Alice Mary Baldwin

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Alice Mary Baldwin (born January 24, 1879, Lewiston, Maine; died 1960) was an historian and educator, noted as the Dean of the Woman's College of Duke University from 1923 until her retirement in 1947.[1][2]

Background and education[edit]

Baldwin was born in 1879 in Lewiston, Maine, the eldest of five children of a Congregationist minister. She moved with her family at the age of nine to East Orange, New Jersey, where she was educated in private school before entering Bates College in 1896.[1] After one year, she transferred to Cornell University where she was named to the Phi Beta Kappa honor society and from where she graduated with a Bachelor of Arts degree in history in 1900.[1]

Career as a historian[edit]

Baldwin remained at Cornell to receive her Master's Degree in history in 1902, and then went to Europe on a fellowship to study at the Sorbonne and research in Sweden. (The subject of her master's thesis had been "Gustavus III of Sweden: A Study in Enlightened Despotism.")[1]

Career as an educator[edit]

Returning from Europe in late 1903, Baldwin took a series of teaching positions culminating in a position as Instructor of History, and later head of the Department of History, at the Baldwin School in Bryn Mawr, Pennsylvania.[1] While at the Baldwin School, she pursued graduate studies in history at Bryn Mawr College, Columbia University, the University of Pennsylvania, as well as studies in education at the Teachers College of Columbia University.[1]

In 1921, Baldwin left the Baldwin School to attend the University of Chicago to pursue her doctorate degree.

In 1923, Baldwin took the job as Acting Dean of Women at Trinity College in Durham, North Carolina (later to become part of Duke University). Seeing little opportunity for a woman in the 1920s to become a full professor at the University of Chicago, Baldwin remained at Trinity to become Dean of Women and Assistant Professor of History.[1] While at Trinity, Baldwin completed her doctoral thesis (on the topic of New England clergy and the American Revolution) in time to receive her PhD from the University of Chicago in 1926.[1]

Baldwin's responsibilities as dean and as an active teacher (which she believed necessary to remain effective as an administrator[1]) left her no time for research, and she produced no further scholarly historical material after this time.[3] She did, however, maintain active memberships in various women's educational organizations and North Carolina historical organizations.[1] She also encouraged student participation state and national women's organizations as well as the formation of a number of student-led organizations on campus; under her guidance and example, students launched organizations such as a Forum Committee to invite speakers to East Campus, DISTAFF, a monthly magazine edited entirely by women, the Nereidians, a synchronized swimming club, and numerous honorary and leadership societies such as Ivy, Sandals, and the White Duchy, a counterpart to the Order of The Red Friars.[4]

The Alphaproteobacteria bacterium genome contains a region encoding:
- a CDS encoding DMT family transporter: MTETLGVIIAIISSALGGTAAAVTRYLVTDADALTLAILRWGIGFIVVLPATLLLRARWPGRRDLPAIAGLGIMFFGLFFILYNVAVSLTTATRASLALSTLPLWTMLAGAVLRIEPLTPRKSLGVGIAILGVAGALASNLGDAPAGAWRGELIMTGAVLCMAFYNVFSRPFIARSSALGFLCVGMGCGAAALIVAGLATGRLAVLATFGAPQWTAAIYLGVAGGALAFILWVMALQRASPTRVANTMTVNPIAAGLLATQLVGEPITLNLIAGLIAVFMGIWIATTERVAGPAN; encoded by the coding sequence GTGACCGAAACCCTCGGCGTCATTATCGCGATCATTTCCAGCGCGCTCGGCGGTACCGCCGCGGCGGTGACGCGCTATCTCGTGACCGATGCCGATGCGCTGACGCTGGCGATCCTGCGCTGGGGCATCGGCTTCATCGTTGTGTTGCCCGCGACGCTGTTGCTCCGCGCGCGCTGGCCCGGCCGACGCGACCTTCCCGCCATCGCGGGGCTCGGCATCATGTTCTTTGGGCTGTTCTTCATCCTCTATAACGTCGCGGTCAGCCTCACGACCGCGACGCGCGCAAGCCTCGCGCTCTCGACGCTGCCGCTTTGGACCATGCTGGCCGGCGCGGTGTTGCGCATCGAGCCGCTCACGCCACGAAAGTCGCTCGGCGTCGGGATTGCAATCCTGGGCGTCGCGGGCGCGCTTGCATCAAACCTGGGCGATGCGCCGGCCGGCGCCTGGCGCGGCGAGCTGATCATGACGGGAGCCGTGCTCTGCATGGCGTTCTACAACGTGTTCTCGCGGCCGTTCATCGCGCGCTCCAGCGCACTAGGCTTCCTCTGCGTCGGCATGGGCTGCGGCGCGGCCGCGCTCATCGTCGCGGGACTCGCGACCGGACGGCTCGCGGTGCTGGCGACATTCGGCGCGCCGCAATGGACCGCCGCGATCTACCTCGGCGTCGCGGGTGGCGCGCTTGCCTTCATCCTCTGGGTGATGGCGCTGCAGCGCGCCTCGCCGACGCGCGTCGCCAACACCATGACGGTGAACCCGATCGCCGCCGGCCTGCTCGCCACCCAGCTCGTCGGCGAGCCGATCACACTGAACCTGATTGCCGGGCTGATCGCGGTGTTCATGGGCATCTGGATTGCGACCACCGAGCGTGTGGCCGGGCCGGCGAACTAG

Baldwin retired from Duke University in 1947.[1]

Writings[edit]

As an historian, Baldwin is best remembered for her doctoral dissertation The New England Clergy and the American Revolution.[3] Her other writings include:

  • Baldwin, Alice Mary (1936). The Clergy of Connecticut in Revolutionary Days. Tercentenary Pamphlet Series 56. Yale University Press. 
  • Baldwin, Alice Mary (n.d.). The Development and Place of the Co-ordinate College. Women's College of Duke University. 
  • Baldwin, Alice Mary (1937). College Bound. Modern school series. International Textbook Company. 
  • Baldwin, Alice Mary. The Woman's College As I Remember It. Duke University. 

Legacy[edit]

Baldwin has been held up as an example of the key issues in the intellectual life of women in the early twentieth century.[3] Upon her retirement, she ordered that her papers and notes be sealed for twenty years.[3] Upon their unveiling, it was revealed that Baldwin had struggled bitterly with her role as a female educator and on the education of women in general.[3] She had found little documentation of interest in her research in the lives of women in colonial times,[3] and left unfinished many papers and treatises in which she expressed the disdain she uncovered for the education of women in America.[3]

Baldwin remains a much-beloved figure at Duke University and is credited with advancing the prestige of the Woman's College at Duke and the education of young women. One of the most prominent buildings on Duke's East Campus, the auditorium anchoring the campus, is named in her honor in recognition of her dedication to the institution.[4]

Recognizing Baldwin's contributions to the University, Duke has created the Alice Mary Baldwin Collection within their library, wherein all of Baldwin's papers are available for review and research.[1]

References[edit]

  1. ^ a b c d e f g h i j k l "Guide to the Alice Mary Baldwin Collection". Rubenstein Library. Duke University. Retrieved 24 July 2013. 
  2. ^ "Collections Highlight: The Alice M. Baldwin Papers". Library Magazine - Duke University Library 18 (No. 1). Retrieved 2014-01-03. 
  3. ^ a b c d e f g Kerber, Linda K. (1997). Toward an Intellectual History of Women: Essays. Gender and American culture. UNC Press Books. pp. 224ff. ISBN 9780807846544. 
  4. ^ a b "Alice M. Baldwin, 1879-1960". William E. King. Duke University. Retrieved 25 July 2013.